NEW YORK (AdAge.com) -- The Federal Trade Commission is cracking down on blogger payola. The agency, which protects consumers from fraud or deceptive business practices, voted 4 to 0 to update its rules governing endorsements, and the new guidelines require bloggers to clearly disclose any "material connection" to an advertiser, including payments for an endorsement or free product.
By Michael Learmonth "We want to live in a safe and secure world. We want that as individuals and we want that as an industry. Our companies work with law enforcement cooperatively every day, every minute of the day around the globe... That said, we have real concerns about undermining encryption."
Given the headlines, you'd be excused for thinking that Washington and Silicon Valley were at war. With Apple battling the FBI over encryption and Microsoft suing the Department of Justice over secret data requests, American tech companies have found themselves in the uncomfortable position of defending the privacy of their customers against what they see as overreach by the U.S.
This is what counts for good news at Apple Inc. these days: Apple's top Taiwanese suppliers are ramping up hiring on the mainland, presumably to start production on the iPhone 7, expected in September. CNBC reported that Foxconn is recruiting workers with an ad on the website of its factory in Zhengzho, China: "Foxconn Zhengzhou is hiring a large number of ordinary workers.
The Mini Cooper. The Land Rover Defender. Short of those names you'd be hard-pressed to find a British industrial design as iconic or enduring as the Brompton folding bicycle. First created by inventor Andrew Ritchie in 1975, the basic design of the bike has been virtually unchanged over the past 40 years.
The little blue links in Google search results are selling at a discount. Revenue and profits at parent company Alphabet Inc. (GOOG) missed Wall Street estimates for the quarter ended March 31, sending shares down 5 percent in after-hours trading. The culprit?
The little blue links in Google search results are selling at a discount. Revenue and profits at parent company Alphabet Inc. (GOOG) missed Wall Street estimates for the quarter ended March 31, sending shares down 5 percent in aftermarket trading. The culprit?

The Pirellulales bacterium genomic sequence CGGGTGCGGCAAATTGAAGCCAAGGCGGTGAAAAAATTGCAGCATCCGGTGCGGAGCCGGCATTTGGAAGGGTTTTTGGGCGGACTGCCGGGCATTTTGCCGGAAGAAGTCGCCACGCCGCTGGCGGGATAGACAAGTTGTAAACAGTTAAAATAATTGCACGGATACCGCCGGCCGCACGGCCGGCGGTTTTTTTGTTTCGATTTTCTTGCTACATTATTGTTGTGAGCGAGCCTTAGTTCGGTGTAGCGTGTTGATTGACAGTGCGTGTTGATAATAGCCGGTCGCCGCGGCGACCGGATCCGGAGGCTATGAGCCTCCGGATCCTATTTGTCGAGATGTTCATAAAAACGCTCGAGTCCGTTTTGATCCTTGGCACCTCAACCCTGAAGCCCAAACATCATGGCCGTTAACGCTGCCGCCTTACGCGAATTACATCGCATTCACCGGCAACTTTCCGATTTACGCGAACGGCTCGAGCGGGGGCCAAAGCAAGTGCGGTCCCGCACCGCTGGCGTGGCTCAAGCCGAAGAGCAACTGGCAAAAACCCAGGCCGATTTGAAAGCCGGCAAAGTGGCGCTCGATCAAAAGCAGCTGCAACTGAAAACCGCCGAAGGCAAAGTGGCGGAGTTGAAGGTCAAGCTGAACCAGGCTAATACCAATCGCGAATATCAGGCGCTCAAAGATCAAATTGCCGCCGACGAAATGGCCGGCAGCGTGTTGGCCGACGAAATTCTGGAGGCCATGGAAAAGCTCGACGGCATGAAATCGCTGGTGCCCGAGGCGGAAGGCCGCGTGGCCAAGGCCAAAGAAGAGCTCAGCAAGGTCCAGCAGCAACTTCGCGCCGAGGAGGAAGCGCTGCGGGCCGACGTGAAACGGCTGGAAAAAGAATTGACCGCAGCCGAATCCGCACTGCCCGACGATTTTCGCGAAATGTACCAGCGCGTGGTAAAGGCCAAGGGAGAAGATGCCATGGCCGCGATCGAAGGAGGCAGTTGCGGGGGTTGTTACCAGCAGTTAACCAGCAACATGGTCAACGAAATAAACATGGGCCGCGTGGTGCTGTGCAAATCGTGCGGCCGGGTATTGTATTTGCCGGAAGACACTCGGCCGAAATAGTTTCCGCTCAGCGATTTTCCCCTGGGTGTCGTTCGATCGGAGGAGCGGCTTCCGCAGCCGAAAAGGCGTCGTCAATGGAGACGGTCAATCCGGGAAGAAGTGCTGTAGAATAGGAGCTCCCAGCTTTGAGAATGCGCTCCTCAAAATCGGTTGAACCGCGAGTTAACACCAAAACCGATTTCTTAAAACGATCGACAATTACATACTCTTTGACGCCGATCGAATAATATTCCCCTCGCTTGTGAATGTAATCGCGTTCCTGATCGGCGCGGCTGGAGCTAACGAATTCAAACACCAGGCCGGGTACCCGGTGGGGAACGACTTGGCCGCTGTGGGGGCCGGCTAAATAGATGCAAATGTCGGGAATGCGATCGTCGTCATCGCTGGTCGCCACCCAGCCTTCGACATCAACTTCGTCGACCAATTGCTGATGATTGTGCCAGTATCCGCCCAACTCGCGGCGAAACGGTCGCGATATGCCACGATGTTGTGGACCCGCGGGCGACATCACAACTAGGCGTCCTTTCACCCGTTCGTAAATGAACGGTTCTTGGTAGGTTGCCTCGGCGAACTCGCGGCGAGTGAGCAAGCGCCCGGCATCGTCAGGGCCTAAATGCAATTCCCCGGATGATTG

It's a good time to be Alphabet Inc. (GOOG), or the company otherwise known as Google. The holding company that consists of Google, YouTube and Android -- as well as so-called moonshots like self-driving cars, the home-networking division Nest and Google Fiber -- is expected to turn in healthy first-quarter results on Thursday driven by its dominant position in online search and display advertising.
The first major piece of legislation of the post-San Bernardino era has been drafted, and it's guaranteed to make no one in Silicon Valley happy. The long-awaited draft encryption bill from Senators Dianne Feinstein (D-Calif.)
Twitter Inc. is rebuilding its board with two new names: PepsiCo CFO Hugh Johnston and longtime tech entrepreneur Martha Lane Fox. The two replace outgoing boardmembers, investor Peter Currie, who led Twitter's CEO search, and former News Corp COO Peter Chernin, who added media expertise to the board.
Muck Rack makes it simple to find people, tweets, or articles that mention any name, keyword, company, hashtag etc. We've compiled this guide to help you make the most of your search.
Selecting a term
Start searching tweets, articles from media outlets, articles mentioned in tweets, journalists'
names, titles and bios with some suggested searches:
Companies or Topics (e.g. iPhone, Microsoft)
Phrases (e.g. "cloud computing") — use quotes to keep the terms together
Twitter handles (e.g. @username) — returns those who have mentioned or replied to
Names (e.g. David Pogue)
Hashtags (e.g. #sxsw, #london2012)
Bio details (e.g. vegan, Olympics, father)
Muck Rack's Advanced Search allows for many boolean operators.
Find results that mention multiple specified terms, use AND or
+. For example, ensure each result contains both politicians Barack Obama and Mitt Romney by
searching Obama AND Romney or Obama +Romney.
Use the operators OR or , to broaden your search when you'd like either of
multiple terms to appear in results. (This is the default behavior of our search when no operators
are used.) For example, search for democrat OR republican to find results that refer to
Democrats and/or Republicans.
Use NOT or - to subtract results from your search. For
example, searching Disney will yield results about the Walt Disney Company as well as Walt Disney
World Resort. To exclude mentions of Disney World, search for Disney -World or Disney
When using one of these operators with a phrase, enclose it in quotation marks. For example, you can
find results about smartphones excluding Apple's iPhone 4S by searching smartphone -"iPhone
Use parentheses to separate multiple
boolean phrases. For example, to find journalists talking about having fun in Disney World or
Disneyland, search for ("disney world" OR disneyland) AND fun.